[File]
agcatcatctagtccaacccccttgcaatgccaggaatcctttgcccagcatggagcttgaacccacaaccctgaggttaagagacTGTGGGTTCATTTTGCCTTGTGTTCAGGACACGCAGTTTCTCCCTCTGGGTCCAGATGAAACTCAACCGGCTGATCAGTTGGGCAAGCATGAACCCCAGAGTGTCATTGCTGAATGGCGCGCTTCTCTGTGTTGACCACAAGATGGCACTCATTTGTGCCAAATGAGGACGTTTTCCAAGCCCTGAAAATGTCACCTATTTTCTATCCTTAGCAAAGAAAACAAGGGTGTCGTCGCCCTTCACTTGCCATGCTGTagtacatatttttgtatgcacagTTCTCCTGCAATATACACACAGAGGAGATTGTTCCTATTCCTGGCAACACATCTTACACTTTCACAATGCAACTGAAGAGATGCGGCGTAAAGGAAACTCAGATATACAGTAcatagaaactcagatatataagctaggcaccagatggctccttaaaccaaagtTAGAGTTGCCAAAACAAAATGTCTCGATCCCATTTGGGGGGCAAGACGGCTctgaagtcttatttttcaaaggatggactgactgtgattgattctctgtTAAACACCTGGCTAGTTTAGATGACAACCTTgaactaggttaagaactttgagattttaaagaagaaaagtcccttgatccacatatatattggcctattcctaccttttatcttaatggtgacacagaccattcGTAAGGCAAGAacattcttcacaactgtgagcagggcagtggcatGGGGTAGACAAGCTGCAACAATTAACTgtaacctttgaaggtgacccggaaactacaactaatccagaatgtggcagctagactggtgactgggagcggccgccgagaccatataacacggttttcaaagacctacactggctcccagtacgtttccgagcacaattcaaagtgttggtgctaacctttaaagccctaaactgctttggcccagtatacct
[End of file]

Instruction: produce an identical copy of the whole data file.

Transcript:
agcatcatctagtccaacccccttgcaatgccaggaatcctttgcccagcatggagcttgaacccacaaccctgaggttaagagacTGTGGGTTCATTTTGCCTTGTGTTCAGGACACGCAGTTTCTCCCTCTGGGTCCAGATGAAACTCAACCGGCTGATCAGTTGGGCAAGCATGAACCCCAGAGTGTCATTGCTGAATGGCGCGCTTCTCTGTGTTGACCACAAGATGGCACTCATTTGTGCCAAATGAGGACGTTTTCCAAGCCCTGAAAATGTCACCTATTTTCTATCCTTAGCAAAGAAAACAAGGGTGTCGTCGCCCTTCACTTGCCATGCTGTagtacatatttttgtatgcacagTTCTCCTGCAATATACACACAGAGGAGATTGTTCCTATTCCTGGCAACACATCTTACACTTTCACAATGCAACTGAAGAGATGCGGCGTAAAGGAAACTCAGATATACAGTAcatagaaactcagatatataagctaggcaccagatggctccttaaaccaaagtTAGAGTTGCCAAAACAAAATGTCTCGATCCCATTTGGGGGGCAAGACGGCTctgaagtcttatttttcaaaggatggactgactgtgattgattctctgtTAAACACCTGGCTAGTTTAGATGACAACCTTgaactaggttaagaactttgagattttaaagaagaaaagtcccttgatccacatatatattggcctattcctaccttttatcttaatggtgacacagaccattcGTAAGGCAAGAacattcttcacaactgtgagcagggcagtggcatGGGGTAGACAAGCTGCAACAATTAACTgtaacctttgaaggtgacccggaaactacaactaatccagaatgtggcagctagactggtgactgggagcggccgccgagaccatataacacggttttcaaagacctacactggctcccagtacgtttccgagcacaattcaaagtgttggtgctaacctttaaagccctaaactgctttggcccagtatacct